Although the English were the major plantation owners and slave masters (the Scots came much later and found plantation land already owned) there are detailed records of Scottish prisoners transported to Barbados (ie Barbadosed). Three waves of transported Scots, first under Cromwell, then as Covenanters as well as several hundred in the post-45 punishment of the Jacobites.

    The poor-whites of St Andrew – the red-legs – lived in Scotland District and some still live there. But the real reason for the selection of November 30 has more interesting modern political and Scottish connections. The Barbados independence movement was led by the Democratic Labour Party (DLP) under the leadership of Errol Barrow, who won a mandate in the election of 1961.

    He negotiated terms with the colonial office, who insisted late into the agreement that another mandate would be required through another successful independence election. In November 3 of 1966 the DLP duly won the mandate and so a date for the declaration was required. The decision was made to commemorate the birthday of Charles Duncan O’Neal, November 30. O’Neal was a pioneer of independence and an intellectual political advocate of democratic socialism (who happened to be Barrow’s uncle).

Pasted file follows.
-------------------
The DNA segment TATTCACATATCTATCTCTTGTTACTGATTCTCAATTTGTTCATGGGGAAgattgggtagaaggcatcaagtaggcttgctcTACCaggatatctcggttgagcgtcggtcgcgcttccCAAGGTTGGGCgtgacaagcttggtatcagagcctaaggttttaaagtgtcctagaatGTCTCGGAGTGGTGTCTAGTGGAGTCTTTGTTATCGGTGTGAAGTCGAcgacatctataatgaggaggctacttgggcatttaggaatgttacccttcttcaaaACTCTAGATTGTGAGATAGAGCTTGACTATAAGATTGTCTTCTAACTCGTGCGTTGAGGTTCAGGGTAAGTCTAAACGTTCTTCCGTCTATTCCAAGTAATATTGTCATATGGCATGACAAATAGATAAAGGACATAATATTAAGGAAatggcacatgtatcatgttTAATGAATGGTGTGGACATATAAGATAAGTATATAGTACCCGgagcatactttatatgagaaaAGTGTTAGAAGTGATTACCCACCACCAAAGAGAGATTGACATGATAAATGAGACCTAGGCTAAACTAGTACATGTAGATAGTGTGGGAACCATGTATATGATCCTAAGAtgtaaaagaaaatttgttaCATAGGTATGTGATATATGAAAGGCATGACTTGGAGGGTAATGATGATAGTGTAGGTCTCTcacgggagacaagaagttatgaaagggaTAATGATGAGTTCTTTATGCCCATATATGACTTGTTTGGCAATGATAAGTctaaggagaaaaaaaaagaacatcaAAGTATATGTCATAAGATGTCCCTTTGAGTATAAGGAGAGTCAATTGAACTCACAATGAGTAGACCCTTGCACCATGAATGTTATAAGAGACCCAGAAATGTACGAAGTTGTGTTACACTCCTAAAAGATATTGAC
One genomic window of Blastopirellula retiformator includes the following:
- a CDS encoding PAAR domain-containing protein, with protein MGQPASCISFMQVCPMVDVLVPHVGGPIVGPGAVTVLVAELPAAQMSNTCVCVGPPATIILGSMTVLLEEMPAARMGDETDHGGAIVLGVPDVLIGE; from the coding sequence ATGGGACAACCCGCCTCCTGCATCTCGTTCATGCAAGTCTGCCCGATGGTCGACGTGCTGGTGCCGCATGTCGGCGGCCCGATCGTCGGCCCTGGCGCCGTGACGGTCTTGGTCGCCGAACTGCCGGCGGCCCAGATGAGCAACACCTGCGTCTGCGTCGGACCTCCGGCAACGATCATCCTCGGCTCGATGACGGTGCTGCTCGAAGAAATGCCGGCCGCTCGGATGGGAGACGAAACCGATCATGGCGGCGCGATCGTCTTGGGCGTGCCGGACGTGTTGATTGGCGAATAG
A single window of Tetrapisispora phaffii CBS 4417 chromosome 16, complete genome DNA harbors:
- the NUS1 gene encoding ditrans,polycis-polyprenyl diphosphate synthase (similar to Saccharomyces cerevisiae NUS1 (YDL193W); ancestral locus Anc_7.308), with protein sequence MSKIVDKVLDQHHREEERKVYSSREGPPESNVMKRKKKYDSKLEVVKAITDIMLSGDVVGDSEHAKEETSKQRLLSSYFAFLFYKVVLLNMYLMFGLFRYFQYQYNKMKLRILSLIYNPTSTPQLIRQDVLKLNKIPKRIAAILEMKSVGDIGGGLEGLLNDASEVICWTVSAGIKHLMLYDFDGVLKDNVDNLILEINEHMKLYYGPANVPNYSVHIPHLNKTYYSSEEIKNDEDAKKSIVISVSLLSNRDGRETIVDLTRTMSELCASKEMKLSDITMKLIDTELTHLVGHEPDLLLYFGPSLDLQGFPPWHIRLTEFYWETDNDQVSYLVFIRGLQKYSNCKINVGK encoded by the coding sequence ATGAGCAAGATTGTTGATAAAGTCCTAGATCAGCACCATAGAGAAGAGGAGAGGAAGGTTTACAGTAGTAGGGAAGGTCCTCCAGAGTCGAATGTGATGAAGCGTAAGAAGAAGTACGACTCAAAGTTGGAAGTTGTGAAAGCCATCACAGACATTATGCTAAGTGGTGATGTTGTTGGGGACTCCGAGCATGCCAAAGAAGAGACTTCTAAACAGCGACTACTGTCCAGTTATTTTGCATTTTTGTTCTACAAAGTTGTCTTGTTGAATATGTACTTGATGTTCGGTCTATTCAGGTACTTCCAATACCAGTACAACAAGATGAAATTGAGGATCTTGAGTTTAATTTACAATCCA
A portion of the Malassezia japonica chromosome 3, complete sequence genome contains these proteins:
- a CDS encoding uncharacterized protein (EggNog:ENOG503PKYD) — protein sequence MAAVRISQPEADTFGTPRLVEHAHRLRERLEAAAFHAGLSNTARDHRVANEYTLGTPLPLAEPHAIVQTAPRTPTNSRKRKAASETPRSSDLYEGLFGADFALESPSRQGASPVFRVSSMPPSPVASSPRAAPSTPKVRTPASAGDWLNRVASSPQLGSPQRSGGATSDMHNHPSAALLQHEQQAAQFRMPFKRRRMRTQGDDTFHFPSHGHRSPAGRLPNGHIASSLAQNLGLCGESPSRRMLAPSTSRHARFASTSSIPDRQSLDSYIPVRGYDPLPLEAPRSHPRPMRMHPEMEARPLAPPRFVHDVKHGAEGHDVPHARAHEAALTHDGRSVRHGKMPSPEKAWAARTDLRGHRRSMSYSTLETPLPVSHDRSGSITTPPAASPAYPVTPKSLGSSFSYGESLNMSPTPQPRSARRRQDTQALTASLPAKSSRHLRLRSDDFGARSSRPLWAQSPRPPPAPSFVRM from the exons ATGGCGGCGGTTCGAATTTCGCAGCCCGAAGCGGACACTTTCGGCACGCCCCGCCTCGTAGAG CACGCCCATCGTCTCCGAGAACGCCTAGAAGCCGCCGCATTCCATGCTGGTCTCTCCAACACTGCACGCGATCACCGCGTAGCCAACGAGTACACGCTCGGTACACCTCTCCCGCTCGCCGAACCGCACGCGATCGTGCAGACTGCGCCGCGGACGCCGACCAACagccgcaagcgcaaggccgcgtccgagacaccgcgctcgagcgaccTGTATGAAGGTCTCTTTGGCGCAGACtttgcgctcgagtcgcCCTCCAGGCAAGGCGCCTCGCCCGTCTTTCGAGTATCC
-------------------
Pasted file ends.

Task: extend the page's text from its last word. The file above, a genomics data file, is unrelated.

But there is a Scottish narrative here, for Dr Charles Duncan O’Neal (one of the first Afro-Bajan medical doctors) was educated at Edinburgh University in the early 1900s. While studying medicine in Edinburgh he came under the political influence of Keir Hardie, went to meetings, met him and adopted much of the Hardie social democratic doctrine. O’Neal went on to practice in the north-east of England, where he stood as a candidate for Hardie’s Independent Labour Party.

    It is reported that at the Sunderland branch of the Independent Labour Party in October 1910, he told the crowd: “Although slavery has been abolished, and we sing ‘Briton never will be slaves’, there is still slavery in this land. The working men of this country are economic slaves.”

    On his return to Barbados in the 1920s, he advocated for much-needed social and economic transformation with independence as the vital tool for implementing change. Although a middle-class doctor, he dedicated himself to the Keir Hardie principles of working-class development by forming the first grass-roots political organisation the Democratic League, the first proto-trade union the Working Men’s Association, as well as advocating free education and votes for “lower-class” men and women. Charles Duncan O’Neal is honoured as one of ten National Heroes of Barbados.”

  3. Some people just like Barbados and or do not wish to live in places where they are really not welcome. For instance, I have rights to full citizenship in England. I chose to stay here.